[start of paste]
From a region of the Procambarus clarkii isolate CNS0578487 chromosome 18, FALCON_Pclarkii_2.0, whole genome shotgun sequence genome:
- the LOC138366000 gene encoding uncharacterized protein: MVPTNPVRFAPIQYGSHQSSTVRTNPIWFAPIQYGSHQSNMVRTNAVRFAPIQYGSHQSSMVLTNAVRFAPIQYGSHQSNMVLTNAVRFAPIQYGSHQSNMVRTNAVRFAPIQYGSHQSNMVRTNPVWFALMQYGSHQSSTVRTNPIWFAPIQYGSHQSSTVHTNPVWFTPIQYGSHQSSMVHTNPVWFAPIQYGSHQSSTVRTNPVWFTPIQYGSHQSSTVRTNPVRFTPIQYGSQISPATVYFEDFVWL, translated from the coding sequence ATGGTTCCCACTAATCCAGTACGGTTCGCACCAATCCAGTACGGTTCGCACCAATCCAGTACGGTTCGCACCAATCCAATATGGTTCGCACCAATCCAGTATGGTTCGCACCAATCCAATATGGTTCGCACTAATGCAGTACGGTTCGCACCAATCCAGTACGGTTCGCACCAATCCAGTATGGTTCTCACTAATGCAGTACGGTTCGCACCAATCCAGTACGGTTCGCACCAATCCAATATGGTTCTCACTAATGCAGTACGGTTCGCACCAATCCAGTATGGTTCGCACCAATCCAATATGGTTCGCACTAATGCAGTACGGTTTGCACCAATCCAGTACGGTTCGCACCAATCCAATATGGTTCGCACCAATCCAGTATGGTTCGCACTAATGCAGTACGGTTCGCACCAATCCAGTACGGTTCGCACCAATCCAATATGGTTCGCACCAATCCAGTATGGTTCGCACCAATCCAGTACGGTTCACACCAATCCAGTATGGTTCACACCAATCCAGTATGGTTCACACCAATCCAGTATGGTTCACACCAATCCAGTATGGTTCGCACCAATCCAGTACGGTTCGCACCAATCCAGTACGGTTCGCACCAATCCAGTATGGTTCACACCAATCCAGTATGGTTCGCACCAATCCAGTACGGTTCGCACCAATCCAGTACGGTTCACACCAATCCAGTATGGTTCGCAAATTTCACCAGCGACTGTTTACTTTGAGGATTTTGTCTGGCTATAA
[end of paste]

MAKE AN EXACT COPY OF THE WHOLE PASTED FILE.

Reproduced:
From a region of the Procambarus clarkii isolate CNS0578487 chromosome 18, FALCON_Pclarkii_2.0, whole genome shotgun sequence genome:
- the LOC138366000 gene encoding uncharacterized protein: MVPTNPVRFAPIQYGSHQSSTVRTNPIWFAPIQYGSHQSNMVRTNAVRFAPIQYGSHQSSMVLTNAVRFAPIQYGSHQSNMVLTNAVRFAPIQYGSHQSNMVRTNAVRFAPIQYGSHQSNMVRTNPVWFALMQYGSHQSSTVRTNPIWFAPIQYGSHQSSTVHTNPVWFTPIQYGSHQSSMVHTNPVWFAPIQYGSHQSSTVRTNPVWFTPIQYGSHQSSTVRTNPVRFTPIQYGSQISPATVYFEDFVWL, translated from the coding sequence ATGGTTCCCACTAATCCAGTACGGTTCGCACCAATCCAGTACGGTTCGCACCAATCCAGTACGGTTCGCACCAATCCAATATGGTTCGCACCAATCCAGTATGGTTCGCACCAATCCAATATGGTTCGCACTAATGCAGTACGGTTCGCACCAATCCAGTACGGTTCGCACCAATCCAGTATGGTTCTCACTAATGCAGTACGGTTCGCACCAATCCAGTACGGTTCGCACCAATCCAATATGGTTCTCACTAATGCAGTACGGTTCGCACCAATCCAGTATGGTTCGCACCAATCCAATATGGTTCGCACTAATGCAGTACGGTTTGCACCAATCCAGTACGGTTCGCACCAATCCAATATGGTTCGCACCAATCCAGTATGGTTCGCACTAATGCAGTACGGTTCGCACCAATCCAGTACGGTTCGCACCAATCCAATATGGTTCGCACCAATCCAGTATGGTTCGCACCAATCCAGTACGGTTCACACCAATCCAGTATGGTTCACACCAATCCAGTATGGTTCACACCAATCCAGTATGGTTCACACCAATCCAGTATGGTTCGCACCAATCCAGTACGGTTCGCACCAATCCAGTACGGTTCGCACCAATCCAGTATGGTTCACACCAATCCAGTATGGTTCGCACCAATCCAGTACGGTTCGCACCAATCCAGTACGGTTCACACCAATCCAGTATGGTTCGCAAATTTCACCAGCGACTGTTTACTTTGAGGATTTTGTCTGGCTATAA